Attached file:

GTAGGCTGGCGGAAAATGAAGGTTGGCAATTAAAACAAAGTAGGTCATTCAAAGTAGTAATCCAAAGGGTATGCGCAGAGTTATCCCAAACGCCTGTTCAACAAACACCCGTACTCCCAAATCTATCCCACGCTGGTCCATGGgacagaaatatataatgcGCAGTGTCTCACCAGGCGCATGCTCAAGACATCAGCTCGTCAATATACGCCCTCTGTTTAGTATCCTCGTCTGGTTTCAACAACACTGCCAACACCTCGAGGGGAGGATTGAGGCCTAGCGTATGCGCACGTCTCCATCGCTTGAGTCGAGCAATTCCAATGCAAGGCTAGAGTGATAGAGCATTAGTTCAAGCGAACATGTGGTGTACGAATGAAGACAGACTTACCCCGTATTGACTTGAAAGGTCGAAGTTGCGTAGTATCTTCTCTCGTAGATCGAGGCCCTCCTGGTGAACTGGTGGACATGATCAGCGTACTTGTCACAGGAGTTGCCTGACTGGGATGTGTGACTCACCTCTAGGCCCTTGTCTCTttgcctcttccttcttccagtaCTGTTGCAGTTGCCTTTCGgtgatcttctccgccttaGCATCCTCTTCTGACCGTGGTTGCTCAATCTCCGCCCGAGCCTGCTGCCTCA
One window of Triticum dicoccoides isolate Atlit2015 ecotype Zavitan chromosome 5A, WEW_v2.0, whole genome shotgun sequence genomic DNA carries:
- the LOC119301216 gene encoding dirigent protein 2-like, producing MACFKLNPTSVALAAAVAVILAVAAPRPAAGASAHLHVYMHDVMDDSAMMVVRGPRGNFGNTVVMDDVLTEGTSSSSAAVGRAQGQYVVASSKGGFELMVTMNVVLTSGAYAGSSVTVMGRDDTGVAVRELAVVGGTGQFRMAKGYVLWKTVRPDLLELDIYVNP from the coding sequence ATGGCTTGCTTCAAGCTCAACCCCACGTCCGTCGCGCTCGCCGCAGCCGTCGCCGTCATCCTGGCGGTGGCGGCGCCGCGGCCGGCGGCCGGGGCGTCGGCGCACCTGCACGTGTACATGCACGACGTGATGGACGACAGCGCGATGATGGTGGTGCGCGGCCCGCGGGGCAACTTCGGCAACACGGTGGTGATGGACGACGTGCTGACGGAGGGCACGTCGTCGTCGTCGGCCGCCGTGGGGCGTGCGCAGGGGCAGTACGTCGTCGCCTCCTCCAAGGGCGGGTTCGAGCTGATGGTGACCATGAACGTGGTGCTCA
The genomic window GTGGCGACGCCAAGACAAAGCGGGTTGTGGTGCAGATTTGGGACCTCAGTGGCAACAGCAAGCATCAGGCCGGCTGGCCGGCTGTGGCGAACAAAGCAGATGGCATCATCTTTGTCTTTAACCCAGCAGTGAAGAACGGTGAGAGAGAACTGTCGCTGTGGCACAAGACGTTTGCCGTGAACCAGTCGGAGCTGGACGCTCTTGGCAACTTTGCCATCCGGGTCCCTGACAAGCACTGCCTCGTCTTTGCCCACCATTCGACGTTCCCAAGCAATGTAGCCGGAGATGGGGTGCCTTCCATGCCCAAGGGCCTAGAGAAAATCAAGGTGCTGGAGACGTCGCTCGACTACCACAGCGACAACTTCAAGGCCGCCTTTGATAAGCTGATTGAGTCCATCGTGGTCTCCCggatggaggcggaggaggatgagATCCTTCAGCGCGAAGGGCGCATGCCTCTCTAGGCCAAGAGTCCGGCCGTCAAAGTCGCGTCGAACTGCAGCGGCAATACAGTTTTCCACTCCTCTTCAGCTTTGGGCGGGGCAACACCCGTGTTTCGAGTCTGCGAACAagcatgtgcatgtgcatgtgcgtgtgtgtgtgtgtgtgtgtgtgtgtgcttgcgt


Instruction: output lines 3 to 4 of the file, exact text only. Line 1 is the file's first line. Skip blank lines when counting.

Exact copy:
- the LOC119301216 gene encoding dirigent protein 2-like, producing MACFKLNPTSVALAAAVAVILAVAAPRPAAGASAHLHVYMHDVMDDSAMMVVRGPRGNFGNTVVMDDVLTEGTSSSSAAVGRAQGQYVVASSKGGFELMVTMNVVLTSGAYAGSSVTVMGRDDTGVAVRELAVVGGTGQFRMAKGYVLWKTVRPDLLELDIYVNP from the coding sequence ATGGCTTGCTTCAAGCTCAACCCCACGTCCGTCGCGCTCGCCGCAGCCGTCGCCGTCATCCTGGCGGTGGCGGCGCCGCGGCCGGCGGCCGGGGCGTCGGCGCACCTGCACGTGTACATGCACGACGTGATGGACGACAGCGCGATGATGGTGGTGCGCGGCCCGCGGGGCAACTTCGGCAACACGGTGGTGATGGACGACGTGCTGACGGAGGGCACGTCGTCGTCGTCGGCCGCCGTGGGGCGTGCGCAGGGGCAGTACGTCGTCGCCTCCTCCAAGGGCGGGTTCGAGCTGATGGTGACCATGAACGTGGTGCTCA
The genomic window GTGGCGACGCCAAGACAAAGCGGGTTGTGGTGCAGATTTGGGACCTCAGTGGCAACAGCAAGCATCAGGCCGGCTGGCCGGCTGTGGCGAACAAAGCAGATGGCATCATCTTTGTCTTTAACCCAGCAGTGAAGAACGGTGAGAGAGAACTGTCGCTGTGGCACAAGACGTTTGCCGTGAACCAGTCGGAGCTGGACGCTCTTGGCAACTTTGCCATCCGGGTCCCTGACAAGCACTGCCTCGTCTTTGCCCACCATTCGACGTTCCCAAGCAATGTAGCCGGAGATGGGGTGCCTTCCATGCCCAAGGGCCTAGAGAAAATCAAGGTGCTGGAGACGTCGCTCGACTACCACAGCGACAACTTCAAGGCCGCCTTTGATAAGCTGATTGAGTCCATCGTGGTCTCCCggatggaggcggaggaggatgagATCCTTCAGCGCGAAGGGCGCATGCCTCTCTAGGCCAAGAGTCCGGCCGTCAAAGTCGCGTCGAACTGCAGCGGCAATACAGTTTTCCACTCCTCTTCAGCTTTGGGCGGGGCAACACCCGTGTTTCGAGTCTGCGAACAagcatgtgcatgtgcatgtgcgtgtgtgtgtgtgtgtgtgtgtgtgtgcttgcgt